Book Review of The Three Mothers: How the Mothers of Martin Luther King, Jr., Malcolm X and James Baldwin Shaped a Nation
Note: reference to the violent racism of the Jim Crow South including assault and murder
Anna Malaika Tubbs writes The Three Mothers: How the Mothers of Martin Luther King, Jr., Malcolm X, and James Baldwin Shaped a Nation is the account of Black motherhood that has been missing from the narrative of civil rights history in the United States.
These three men, whose leadership and bravery changed the world, did not simply become who they were on their own. Martin Luther King, Jr.’s sister Christine explains how,
“Every now and then, I have to chuckle as I realize there are people who actually believe [MLK Jr.] just appeared. They think he simply happened, that he appeared fully formed, without context, ready to change the world…That’s simply not the case. We are the products of a long line of activists and ministers. We come from a family of incredible men and women who served as leaders in their time and place, long before ML was ever thought of.”
Martin Luther King, Jr., Malcolm X, and James Baldwin are the product of the leadership they saw in their mothers. Each woman’s “approach to motherhood was based on their strong beliefs and their political awareness…Alberta, Berdis, and Louise made decisions that were not arbitrary but instead reflected their deep awareness of their participation in larger systems,” posits Tubbs as she weaves the individual stories of each mother with their son’s lives and the political context of the times.
Protagonists in their own right, The Three Mothers tells the stories of Alberta King, Louise Little, and Berdis Baldwin and the families and communities that saw them grow. Detailed accounts of enslavement and resistance created the ethos in which each woman was raised. Jarring at times, the book lays bare the violence and brutality in the day-to-day lives of Black women living during Jim Crow, the Great Migration, and the civil rights era. Alongside stories of racism experienced by each woman are stories of the murders of men, women, and children in and around their communities. We read the stories of the men they loved and married and the challenges that came with those relationships. We learn of the deep love the mothers had for each of their children and the devastation felt at the loss of their sons.
The simultaneous storylines of each woman teach the ways in which their lives reflected each other, reflected the times and how they greatly differed. We learn about the similar and different ways they raised their children. We learn about their hardship, their successes, and their bravery.
Malcolm X learned bravery from his mother Louise who, while pregnant with him, stood down a mob of white men who bashed in her windows while she protected her children. He witnessed countless acts of radical courage like this during his childhood. Louise Little valued education and held high expectations of vocabulary development, emphasized unlearning content rooted in white supremacy and practiced independent study. She encouraged her children to be disciplined but think for themselves and to keep their faith but question authority.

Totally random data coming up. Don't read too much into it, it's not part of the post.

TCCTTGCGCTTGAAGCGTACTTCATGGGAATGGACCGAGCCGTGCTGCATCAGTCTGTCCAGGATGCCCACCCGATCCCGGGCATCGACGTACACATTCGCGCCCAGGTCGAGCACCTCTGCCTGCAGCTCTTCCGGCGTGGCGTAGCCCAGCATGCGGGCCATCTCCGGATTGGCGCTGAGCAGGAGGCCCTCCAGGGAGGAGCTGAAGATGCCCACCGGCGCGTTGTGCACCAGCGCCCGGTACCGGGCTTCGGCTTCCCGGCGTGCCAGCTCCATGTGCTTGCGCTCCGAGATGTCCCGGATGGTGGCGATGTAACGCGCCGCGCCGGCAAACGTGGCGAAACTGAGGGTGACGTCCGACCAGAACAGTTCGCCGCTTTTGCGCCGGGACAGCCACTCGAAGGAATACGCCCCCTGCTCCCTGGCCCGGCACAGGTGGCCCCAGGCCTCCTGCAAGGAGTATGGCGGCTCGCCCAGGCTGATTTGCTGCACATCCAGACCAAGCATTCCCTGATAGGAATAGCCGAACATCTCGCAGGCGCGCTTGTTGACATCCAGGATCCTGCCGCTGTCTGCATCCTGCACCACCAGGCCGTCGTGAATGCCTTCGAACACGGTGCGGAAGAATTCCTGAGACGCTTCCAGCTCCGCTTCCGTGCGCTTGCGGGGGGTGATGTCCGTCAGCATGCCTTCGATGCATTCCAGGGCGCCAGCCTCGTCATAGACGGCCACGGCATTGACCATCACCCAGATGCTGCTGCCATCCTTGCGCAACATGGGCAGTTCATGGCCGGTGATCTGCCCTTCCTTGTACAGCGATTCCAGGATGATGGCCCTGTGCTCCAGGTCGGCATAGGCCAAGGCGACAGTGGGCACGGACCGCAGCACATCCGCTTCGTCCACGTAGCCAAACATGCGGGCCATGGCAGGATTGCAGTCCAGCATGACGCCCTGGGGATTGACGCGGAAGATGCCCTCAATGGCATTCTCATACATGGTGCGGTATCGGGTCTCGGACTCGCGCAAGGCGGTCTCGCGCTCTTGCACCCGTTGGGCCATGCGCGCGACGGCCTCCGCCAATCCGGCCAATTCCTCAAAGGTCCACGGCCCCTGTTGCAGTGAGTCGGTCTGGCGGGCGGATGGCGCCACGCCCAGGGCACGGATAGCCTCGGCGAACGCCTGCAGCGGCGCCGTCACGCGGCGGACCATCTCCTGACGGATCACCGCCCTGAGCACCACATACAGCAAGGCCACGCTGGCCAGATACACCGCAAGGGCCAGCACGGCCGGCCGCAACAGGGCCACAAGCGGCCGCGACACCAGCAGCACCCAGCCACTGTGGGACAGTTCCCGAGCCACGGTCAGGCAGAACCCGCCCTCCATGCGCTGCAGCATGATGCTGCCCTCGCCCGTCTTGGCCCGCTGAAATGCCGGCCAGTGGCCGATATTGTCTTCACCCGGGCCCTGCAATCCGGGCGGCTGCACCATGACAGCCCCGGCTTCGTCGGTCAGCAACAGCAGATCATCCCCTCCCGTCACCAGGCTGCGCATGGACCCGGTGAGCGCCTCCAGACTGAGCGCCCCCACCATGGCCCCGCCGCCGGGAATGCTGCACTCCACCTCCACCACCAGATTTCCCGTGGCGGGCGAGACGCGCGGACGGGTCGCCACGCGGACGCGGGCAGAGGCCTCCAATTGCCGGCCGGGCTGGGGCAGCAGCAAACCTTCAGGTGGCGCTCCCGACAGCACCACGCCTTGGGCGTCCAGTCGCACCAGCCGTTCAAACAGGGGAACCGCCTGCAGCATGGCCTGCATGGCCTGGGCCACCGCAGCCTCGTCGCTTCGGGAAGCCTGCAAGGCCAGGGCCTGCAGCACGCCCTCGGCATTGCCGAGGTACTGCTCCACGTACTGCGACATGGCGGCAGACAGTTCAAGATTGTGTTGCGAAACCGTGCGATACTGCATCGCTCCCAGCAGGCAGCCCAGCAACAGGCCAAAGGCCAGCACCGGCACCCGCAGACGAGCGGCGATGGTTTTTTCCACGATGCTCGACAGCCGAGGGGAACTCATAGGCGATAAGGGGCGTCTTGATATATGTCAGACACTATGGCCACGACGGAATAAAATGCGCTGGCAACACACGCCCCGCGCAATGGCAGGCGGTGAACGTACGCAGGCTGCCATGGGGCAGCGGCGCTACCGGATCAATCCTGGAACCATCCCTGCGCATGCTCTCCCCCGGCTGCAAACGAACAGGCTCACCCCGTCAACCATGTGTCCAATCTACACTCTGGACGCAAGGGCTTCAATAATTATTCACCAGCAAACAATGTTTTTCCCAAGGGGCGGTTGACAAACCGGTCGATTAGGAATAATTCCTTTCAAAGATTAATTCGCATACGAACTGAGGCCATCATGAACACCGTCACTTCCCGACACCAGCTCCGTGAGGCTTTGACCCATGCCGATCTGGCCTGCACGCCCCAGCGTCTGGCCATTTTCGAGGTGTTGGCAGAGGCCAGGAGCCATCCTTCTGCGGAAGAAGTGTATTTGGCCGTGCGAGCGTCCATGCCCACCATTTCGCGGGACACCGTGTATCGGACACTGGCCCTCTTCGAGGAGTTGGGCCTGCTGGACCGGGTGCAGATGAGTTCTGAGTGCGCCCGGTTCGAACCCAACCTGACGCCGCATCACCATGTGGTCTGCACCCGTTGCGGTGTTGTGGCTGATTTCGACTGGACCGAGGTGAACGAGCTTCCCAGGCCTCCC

Dr. Martin Luther King, Jr. learned activism from a long line of activists and ministers in his family. He grew up in Ebenezer Baptist Church, where he would famously lead, and where his grandfather grew the congregation from a small group to one of the most influential Black churches in the country. The church led boycotts and demonstrations and always stood up to racism even if it meant potential death. When Dr. Martin Luther King, Jr.’s grandfather died and his father became Ebenezer Baptist’s next reverend, the fightback legacy continued. Put simply, his family taught him to be an organizer. His mother, Alberta, always encouraged his dreams and demonstrated breaking the rules to help her son when it felt right to do so. She was his greatest cheerleader, always telling him that he was “just as good as anyone.”
James Baldwin was raised in extreme poverty in a household filled with the love of his mother and the pain of the undiagnosed mental illness of his step-father. As the oldest child, he was forced to work, run errands, and care for his siblings at a very young age. Spending so much time out of the home meant that he experienced racism and classism firsthand. He channeled the pain of racism and poverty into his love of words. His mother, Berdis, did whatever she could to support his dreams and education. Both James and Berdis faced their pain through reading and writing. His teachers and principal attribute his talent to his mother. Baldwin watched his mother bravely intervene and stand up to her husband on his behalf to allow him to follow his passion. She encouraged him to be exceptional, which gave him the strength to live the life of an artist on a writing fellowship in Paris.
Heavy at times, The Three Mothers is a thorough historical text that dives head first into the racist and sexist environments Alberta, Berdis and Louise confronted. As a parent, this book especially speaks to the necessity of being purposeful in raising a person who will stand up to make change. This is an inspiring book about the importance of radical motherhood—often undervalued and overlooked—and the women whose lives and impacts are erased and forgotten for the stories of their important sons. This book puts those lives in their proper context and gives thanks to the women to whom they can credit that impact.